Sadhguru looks at the fundamental issues behind the Kaveri dispute between the states of Tamil Nadu and Karnataka, and what can be done to address the problems in a sustainable way.
Sadhguru: Water is a resource that has to be managed. We have not really paid attention to this in the last few decades. There are subsidies that are supposed to promote water conservation, but we have not really looked at how we can practice agriculture in a way that conserves water. In Tamil Nadu for instance, we are still largely flood irrigating, which is the cruelest way of using water. It is not good either for the land or for the crop itself. This practice was used in the past, but there are more efficient ways to practice agriculture today. If you put so much water in one place, the soil gets leached and all the bio-activity in the soil is reduced. The plant may look green, but it suffers because of this in many ways. If we change this, Tamil Nadu and Karnataka can manage their water situation.
Apart from this, we need to pay more attention to the Kaveri itself. The Kaveri is maybe forty percent of what it was fifty years ago. It does not touch the ocean two to three months in a year. It is not just the Kaveri but almost all our rivers that are going through this. This is a disaster unfolding in this country.
I have rafted down the Kaveri from Bhagamandala to the Krishna Raja Sagara dam and the Brindavan Gardens in Karnataka. That is over 160 kilometers. It took me around thirteen days on four truck tubes and twelve bamboos. I know this terrain very well. One thing that really stands out is that, in this entire 160 kilometers, it is only in the first 30 to 35 kilometers that there is any forest vegetation. After that there is just agriculture. How will a river flow with this? We don’t have ice-fed rivers in southern India. These are forest-fed rivers. Unless there is forest, there will be no river after some time. Our idea of a catchment area is that 35-kilometer valley. No, catchment should be all along the way.
People think because of water there are trees. No, because of trees there is water. All along the river, for at least one kilometer on either side, wherever the land belongs to the government, we must do afforestation immediately. Wherever it belongs to a local farmer, the government must move from agriculture to horticulture. If you have to move a farmer from agriculture to horticulture, you have to subsidize the first five years for him till horticulture crops begin to yield. And once it comes to yield, you must incentivize private sector to set up allied industry to absorb these hundreds of kilometers of horticultural products.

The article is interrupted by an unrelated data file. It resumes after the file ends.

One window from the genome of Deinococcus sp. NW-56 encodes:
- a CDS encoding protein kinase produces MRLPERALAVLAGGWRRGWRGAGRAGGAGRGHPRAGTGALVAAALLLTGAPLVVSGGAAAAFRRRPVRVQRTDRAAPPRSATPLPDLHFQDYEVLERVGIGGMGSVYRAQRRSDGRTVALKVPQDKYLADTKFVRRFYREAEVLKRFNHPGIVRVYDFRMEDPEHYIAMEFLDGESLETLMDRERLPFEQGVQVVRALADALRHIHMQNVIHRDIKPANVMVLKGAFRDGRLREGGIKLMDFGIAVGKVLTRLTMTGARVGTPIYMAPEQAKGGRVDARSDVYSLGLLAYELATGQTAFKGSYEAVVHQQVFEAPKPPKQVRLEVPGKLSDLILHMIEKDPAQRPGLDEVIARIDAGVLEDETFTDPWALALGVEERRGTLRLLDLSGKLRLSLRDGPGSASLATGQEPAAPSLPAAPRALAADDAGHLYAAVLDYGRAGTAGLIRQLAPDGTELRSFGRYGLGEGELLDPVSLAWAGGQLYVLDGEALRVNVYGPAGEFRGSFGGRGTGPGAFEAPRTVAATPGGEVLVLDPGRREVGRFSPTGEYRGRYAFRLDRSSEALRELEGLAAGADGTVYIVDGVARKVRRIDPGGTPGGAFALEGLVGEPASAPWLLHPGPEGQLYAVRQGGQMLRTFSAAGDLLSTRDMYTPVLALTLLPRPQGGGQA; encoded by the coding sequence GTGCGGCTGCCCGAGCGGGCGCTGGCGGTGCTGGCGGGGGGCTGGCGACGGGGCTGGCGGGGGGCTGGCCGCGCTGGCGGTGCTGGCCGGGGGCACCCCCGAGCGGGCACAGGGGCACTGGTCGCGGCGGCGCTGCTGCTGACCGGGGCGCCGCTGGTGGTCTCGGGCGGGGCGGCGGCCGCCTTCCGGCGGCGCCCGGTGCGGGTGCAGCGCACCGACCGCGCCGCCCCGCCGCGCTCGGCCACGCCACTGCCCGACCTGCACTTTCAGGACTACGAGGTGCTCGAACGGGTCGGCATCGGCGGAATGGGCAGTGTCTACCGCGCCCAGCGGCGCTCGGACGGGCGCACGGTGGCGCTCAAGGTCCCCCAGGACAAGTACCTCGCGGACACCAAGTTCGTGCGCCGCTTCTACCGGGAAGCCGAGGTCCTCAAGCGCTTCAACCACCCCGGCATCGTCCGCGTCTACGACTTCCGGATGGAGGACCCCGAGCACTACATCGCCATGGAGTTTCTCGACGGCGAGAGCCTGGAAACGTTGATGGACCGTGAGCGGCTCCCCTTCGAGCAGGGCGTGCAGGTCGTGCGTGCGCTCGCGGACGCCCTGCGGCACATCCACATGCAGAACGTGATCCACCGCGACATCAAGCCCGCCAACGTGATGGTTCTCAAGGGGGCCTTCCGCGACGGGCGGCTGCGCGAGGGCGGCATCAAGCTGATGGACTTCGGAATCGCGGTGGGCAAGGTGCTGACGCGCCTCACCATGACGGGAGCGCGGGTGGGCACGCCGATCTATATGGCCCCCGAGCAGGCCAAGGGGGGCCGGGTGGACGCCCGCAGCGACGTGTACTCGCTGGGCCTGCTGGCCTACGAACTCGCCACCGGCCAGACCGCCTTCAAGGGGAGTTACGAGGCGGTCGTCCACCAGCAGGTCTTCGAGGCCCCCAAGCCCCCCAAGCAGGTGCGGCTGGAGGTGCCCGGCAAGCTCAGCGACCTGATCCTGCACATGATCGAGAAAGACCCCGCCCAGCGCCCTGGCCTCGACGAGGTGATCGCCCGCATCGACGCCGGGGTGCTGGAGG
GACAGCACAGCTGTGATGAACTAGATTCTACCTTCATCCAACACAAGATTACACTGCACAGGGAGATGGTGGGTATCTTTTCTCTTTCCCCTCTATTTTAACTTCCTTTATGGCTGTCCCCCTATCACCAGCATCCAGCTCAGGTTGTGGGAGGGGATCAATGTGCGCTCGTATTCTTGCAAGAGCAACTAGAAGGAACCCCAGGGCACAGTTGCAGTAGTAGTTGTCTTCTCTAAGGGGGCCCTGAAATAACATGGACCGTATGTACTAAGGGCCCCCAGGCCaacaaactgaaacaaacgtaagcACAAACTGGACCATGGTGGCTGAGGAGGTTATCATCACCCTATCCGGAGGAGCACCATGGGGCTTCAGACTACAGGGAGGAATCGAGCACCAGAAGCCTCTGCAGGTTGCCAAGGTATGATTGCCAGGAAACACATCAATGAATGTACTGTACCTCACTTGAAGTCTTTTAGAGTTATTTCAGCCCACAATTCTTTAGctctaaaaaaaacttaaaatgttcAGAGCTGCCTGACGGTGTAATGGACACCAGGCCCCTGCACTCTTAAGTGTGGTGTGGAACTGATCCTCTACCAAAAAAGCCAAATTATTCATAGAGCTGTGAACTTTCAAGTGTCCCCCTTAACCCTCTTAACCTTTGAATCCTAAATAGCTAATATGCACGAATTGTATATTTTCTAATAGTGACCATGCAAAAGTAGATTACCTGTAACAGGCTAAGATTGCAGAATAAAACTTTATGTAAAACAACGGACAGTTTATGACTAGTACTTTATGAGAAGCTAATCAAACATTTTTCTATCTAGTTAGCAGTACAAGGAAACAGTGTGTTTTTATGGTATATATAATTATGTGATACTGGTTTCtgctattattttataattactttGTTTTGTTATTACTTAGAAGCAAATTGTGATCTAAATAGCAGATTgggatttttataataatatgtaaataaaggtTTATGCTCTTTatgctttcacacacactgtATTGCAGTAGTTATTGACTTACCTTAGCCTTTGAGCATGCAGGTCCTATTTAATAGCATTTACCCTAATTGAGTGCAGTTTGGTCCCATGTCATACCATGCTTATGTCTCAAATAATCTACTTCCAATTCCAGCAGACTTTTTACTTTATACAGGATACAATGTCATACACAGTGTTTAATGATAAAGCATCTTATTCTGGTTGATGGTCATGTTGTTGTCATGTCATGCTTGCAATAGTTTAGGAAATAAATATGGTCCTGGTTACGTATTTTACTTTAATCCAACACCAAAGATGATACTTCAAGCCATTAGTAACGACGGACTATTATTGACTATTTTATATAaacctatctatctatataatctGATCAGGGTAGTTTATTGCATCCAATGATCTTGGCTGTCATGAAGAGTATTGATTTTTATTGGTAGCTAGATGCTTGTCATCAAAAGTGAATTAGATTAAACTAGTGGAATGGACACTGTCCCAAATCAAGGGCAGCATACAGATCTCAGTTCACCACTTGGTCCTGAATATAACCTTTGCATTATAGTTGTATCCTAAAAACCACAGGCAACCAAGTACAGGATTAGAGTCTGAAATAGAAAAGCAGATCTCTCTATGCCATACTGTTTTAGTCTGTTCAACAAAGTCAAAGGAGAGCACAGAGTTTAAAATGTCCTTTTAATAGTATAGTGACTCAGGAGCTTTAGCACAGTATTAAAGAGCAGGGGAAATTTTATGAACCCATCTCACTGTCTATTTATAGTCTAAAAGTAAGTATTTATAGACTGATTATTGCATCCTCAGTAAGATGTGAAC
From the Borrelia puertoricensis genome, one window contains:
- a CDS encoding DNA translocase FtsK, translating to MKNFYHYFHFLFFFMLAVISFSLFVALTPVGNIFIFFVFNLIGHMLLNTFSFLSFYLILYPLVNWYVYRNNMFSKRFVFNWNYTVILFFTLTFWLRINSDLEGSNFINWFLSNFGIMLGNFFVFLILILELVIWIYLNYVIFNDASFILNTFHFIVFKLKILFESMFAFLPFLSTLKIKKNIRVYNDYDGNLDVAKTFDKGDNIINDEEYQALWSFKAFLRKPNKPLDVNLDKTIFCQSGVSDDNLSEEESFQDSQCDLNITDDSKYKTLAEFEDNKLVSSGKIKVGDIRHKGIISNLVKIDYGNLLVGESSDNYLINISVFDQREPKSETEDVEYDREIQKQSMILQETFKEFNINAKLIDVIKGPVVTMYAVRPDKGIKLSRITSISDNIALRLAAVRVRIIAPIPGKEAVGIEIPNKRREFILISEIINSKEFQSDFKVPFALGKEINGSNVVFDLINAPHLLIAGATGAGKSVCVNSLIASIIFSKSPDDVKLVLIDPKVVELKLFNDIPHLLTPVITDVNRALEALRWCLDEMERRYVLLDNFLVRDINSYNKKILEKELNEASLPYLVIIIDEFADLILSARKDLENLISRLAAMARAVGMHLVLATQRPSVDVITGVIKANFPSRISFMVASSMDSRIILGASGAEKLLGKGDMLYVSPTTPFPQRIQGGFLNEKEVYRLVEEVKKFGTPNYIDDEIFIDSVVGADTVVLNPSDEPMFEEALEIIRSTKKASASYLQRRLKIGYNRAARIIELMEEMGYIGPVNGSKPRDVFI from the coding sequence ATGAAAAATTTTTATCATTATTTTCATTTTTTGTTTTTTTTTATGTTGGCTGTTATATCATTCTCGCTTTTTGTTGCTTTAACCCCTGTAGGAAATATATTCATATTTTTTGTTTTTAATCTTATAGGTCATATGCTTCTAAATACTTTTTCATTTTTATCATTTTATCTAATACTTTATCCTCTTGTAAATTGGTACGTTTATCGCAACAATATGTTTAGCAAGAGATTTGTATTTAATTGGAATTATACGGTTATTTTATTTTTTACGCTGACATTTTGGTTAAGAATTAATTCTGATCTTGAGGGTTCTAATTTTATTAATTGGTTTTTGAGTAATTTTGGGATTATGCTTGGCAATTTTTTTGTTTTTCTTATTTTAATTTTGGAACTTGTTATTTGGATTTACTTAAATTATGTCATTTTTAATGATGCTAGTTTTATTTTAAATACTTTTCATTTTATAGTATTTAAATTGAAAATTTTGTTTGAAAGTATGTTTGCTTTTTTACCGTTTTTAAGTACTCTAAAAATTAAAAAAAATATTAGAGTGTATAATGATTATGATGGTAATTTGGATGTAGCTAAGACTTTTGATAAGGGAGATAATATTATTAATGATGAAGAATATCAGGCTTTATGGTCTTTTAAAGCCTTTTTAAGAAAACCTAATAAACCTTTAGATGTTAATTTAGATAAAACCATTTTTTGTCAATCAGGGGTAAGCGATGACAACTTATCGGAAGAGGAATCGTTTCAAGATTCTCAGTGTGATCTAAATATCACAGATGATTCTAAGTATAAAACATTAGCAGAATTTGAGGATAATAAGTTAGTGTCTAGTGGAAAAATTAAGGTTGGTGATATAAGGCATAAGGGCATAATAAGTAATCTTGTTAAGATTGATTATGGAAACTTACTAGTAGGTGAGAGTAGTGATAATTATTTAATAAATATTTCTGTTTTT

If you show the farmer the economics of this move, that by planting trees and having horticultural crops he will earn more than he can by plowing the land, he will naturally take to it. If you ensure this on either side for a minimum of a kilometer – if we can do more than a kilometer it will be great – in fifteen years’ time, the Kaveri will have at least ten to twenty percent more water flowing.
Towards making this happen, we are preparing a policy recommendation to offer to the government. And we are organizing the Rally for Rivers campaign where from September 3 to October 2, I will personally drive from Kanyakumari to Himalayas, to create awareness in the country that our rivers are dying. I am covering 16 states with major events along the way. Several Chief Ministers and Governors have confirmed their participation. At Delhi, we will present the policy recommendation to the government.
The very word “India” comes from the river Indus. We are a river civilization. We have grown on the river banks. Today, all our rivers are in danger. Instead of fighting against each other, we have to look at how to revive these rivers. Otherwise, in a few years we won’t be drinking from bottles, we will be bathing from bottles. Half the nation is already in a position where they don’t start their day with a bath because there is no water. In a few years, we will be in a place where we can only bathe once in ten days. The legacy we are leaving our children is such that no matter what you have, you will not be able to live well – unless nature does some serious surgical correction. The choice we have is to consciously correct this or let nature do it. If nature does it, it will do it in a very cruel way.
For thousands of years, these rivers have embraced and nourished us. A time has come when we have to embrace and nourish our rivers.